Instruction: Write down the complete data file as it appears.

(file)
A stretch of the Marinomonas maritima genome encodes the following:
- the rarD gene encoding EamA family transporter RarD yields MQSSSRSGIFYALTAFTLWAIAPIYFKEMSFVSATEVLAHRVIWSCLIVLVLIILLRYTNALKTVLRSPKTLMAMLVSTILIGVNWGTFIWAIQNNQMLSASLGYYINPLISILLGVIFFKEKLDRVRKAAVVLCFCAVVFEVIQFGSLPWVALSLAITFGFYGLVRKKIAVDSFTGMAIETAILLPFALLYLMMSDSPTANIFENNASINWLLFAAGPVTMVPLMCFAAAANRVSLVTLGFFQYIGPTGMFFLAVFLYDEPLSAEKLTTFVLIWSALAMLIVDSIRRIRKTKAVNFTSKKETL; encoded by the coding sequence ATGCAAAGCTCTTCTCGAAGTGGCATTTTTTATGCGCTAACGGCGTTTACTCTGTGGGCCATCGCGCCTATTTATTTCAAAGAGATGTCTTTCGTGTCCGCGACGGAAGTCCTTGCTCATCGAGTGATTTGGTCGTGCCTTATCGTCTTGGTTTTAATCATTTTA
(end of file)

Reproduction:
A stretch of the Marinomonas maritima genome encodes the following:
- the rarD gene encoding EamA family transporter RarD yields MQSSSRSGIFYALTAFTLWAIAPIYFKEMSFVSATEVLAHRVIWSCLIVLVLIILLRYTNALKTVLRSPKTLMAMLVSTILIGVNWGTFIWAIQNNQMLSASLGYYINPLISILLGVIFFKEKLDRVRKAAVVLCFCAVVFEVIQFGSLPWVALSLAITFGFYGLVRKKIAVDSFTGMAIETAILLPFALLYLMMSDSPTANIFENNASINWLLFAAGPVTMVPLMCFAAAANRVSLVTLGFFQYIGPTGMFFLAVFLYDEPLSAEKLTTFVLIWSALAMLIVDSIRRIRKTKAVNFTSKKETL; encoded by the coding sequence ATGCAAAGCTCTTCTCGAAGTGGCATTTTTTATGCGCTAACGGCGTTTACTCTGTGGGCCATCGCGCCTATTTATTTCAAAGAGATGTCTTTCGTGTCCGCGACGGAAGTCCTTGCTCATCGAGTGATTTGGTCGTGCCTTATCGTCTTGGTTTTAATCATTTTA